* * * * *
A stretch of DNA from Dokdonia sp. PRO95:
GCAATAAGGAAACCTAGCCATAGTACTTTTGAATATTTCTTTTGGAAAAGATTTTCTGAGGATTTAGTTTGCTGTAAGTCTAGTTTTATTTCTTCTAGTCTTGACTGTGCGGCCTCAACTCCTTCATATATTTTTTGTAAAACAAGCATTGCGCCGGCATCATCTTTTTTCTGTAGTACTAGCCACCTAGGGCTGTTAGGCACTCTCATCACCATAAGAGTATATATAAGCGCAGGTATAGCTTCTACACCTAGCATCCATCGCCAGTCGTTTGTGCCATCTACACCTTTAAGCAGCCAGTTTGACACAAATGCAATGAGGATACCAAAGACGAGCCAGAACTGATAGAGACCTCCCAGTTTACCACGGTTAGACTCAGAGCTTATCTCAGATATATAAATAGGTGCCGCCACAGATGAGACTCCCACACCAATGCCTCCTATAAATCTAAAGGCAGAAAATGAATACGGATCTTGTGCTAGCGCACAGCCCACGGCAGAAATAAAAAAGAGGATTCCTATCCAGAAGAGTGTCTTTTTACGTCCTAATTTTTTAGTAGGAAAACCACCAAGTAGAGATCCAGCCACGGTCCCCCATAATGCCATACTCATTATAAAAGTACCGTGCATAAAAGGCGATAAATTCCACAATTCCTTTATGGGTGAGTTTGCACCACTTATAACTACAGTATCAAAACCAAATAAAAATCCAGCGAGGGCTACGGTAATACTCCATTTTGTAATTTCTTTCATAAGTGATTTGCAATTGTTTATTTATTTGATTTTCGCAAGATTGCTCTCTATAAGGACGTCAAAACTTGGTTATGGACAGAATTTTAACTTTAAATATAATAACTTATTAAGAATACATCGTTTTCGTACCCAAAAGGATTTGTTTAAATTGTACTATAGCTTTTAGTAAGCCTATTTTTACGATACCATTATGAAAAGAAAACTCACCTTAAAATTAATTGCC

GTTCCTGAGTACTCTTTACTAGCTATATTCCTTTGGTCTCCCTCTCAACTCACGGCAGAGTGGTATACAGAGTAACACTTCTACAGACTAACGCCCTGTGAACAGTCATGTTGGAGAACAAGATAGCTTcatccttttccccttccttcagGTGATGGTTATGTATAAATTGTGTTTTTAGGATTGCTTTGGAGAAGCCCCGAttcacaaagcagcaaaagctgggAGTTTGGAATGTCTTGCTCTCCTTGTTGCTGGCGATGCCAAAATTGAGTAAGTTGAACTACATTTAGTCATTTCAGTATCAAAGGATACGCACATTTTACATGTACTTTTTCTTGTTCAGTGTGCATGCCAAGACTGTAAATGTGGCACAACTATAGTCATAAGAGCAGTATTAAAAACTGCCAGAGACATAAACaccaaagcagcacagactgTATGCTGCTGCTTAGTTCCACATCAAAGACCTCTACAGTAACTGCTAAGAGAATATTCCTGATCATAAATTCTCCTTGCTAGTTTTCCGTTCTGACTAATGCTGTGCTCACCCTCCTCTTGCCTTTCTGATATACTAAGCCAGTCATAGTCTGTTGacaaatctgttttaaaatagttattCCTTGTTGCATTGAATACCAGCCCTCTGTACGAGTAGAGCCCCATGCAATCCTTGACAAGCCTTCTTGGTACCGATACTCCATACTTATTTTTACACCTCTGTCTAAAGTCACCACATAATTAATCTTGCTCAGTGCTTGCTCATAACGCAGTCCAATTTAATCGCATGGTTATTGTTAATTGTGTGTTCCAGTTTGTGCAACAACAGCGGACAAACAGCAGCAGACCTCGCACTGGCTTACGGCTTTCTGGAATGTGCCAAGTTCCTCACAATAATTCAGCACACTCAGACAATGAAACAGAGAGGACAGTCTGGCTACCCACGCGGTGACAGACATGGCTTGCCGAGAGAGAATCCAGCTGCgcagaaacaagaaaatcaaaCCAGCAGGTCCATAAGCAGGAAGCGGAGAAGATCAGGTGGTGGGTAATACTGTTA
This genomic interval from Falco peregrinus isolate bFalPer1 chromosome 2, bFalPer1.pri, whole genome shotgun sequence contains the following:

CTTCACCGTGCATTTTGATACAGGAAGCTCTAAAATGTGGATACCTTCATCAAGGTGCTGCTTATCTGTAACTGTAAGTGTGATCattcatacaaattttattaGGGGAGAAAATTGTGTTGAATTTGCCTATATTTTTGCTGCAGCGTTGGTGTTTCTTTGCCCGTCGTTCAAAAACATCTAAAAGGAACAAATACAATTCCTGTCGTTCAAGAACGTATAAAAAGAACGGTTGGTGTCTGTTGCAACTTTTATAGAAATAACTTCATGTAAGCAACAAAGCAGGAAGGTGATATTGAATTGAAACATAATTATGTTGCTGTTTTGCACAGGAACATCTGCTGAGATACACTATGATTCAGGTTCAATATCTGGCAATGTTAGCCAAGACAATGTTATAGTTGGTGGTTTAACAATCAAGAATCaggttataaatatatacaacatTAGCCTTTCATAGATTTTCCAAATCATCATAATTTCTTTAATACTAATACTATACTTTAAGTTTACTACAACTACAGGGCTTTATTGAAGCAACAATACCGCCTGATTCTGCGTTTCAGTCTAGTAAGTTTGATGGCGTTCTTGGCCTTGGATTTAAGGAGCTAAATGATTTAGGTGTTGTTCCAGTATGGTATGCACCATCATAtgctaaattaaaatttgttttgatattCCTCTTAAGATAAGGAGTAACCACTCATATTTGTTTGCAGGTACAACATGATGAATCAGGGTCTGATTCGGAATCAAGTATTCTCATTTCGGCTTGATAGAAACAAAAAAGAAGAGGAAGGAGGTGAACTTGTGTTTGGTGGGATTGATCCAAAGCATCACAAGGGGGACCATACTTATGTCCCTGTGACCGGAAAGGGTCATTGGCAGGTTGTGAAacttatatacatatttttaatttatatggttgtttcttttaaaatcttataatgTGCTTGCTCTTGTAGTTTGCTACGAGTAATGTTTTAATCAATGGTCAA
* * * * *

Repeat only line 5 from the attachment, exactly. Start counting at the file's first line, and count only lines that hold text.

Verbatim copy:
CTTCACCGTGCATTTTGATACAGGAAGCTCTAAAATGTGGATACCTTCATCAAGGTGCTGCTTATCTGTAACTGTAAGTGTGATCattcatacaaattttattaGGGGAGAAAATTGTGTTGAATTTGCCTATATTTTTGCTGCAGCGTTGGTGTTTCTTTGCCCGTCGTTCAAAAACATCTAAAAGGAACAAATACAATTCCTGTCGTTCAAGAACGTATAAAAAGAACGGTTGGTGTCTGTTGCAACTTTTATAGAAATAACTTCATGTAAGCAACAAAGCAGGAAGGTGATATTGAATTGAAACATAATTATGTTGCTGTTTTGCACAGGAACATCTGCTGAGATACACTATGATTCAGGTTCAATATCTGGCAATGTTAGCCAAGACAATGTTATAGTTGGTGGTTTAACAATCAAGAATCaggttataaatatatacaacatTAGCCTTTCATAGATTTTCCAAATCATCATAATTTCTTTAATACTAATACTATACTTTAAGTTTACTACAACTACAGGGCTTTATTGAAGCAACAATACCGCCTGATTCTGCGTTTCAGTCTAGTAAGTTTGATGGCGTTCTTGGCCTTGGATTTAAGGAGCTAAATGATTTAGGTGTTGTTCCAGTATGGTATGCACCATCATAtgctaaattaaaatttgttttgatattCCTCTTAAGATAAGGAGTAACCACTCATATTTGTTTGCAGGTACAACATGATGAATCAGGGTCTGATTCGGAATCAAGTATTCTCATTTCGGCTTGATAGAAACAAAAAAGAAGAGGAAGGAGGTGAACTTGTGTTTGGTGGGATTGATCCAAAGCATCACAAGGGGGACCATACTTATGTCCCTGTGACCGGAAAGGGTCATTGGCAGGTTGTGAAacttatatacatatttttaatttatatggttgtttcttttaaaatcttataatgTGCTTGCTCTTGTAGTTTGCTACGAGTAATGTTTTAATCAATGGTCAA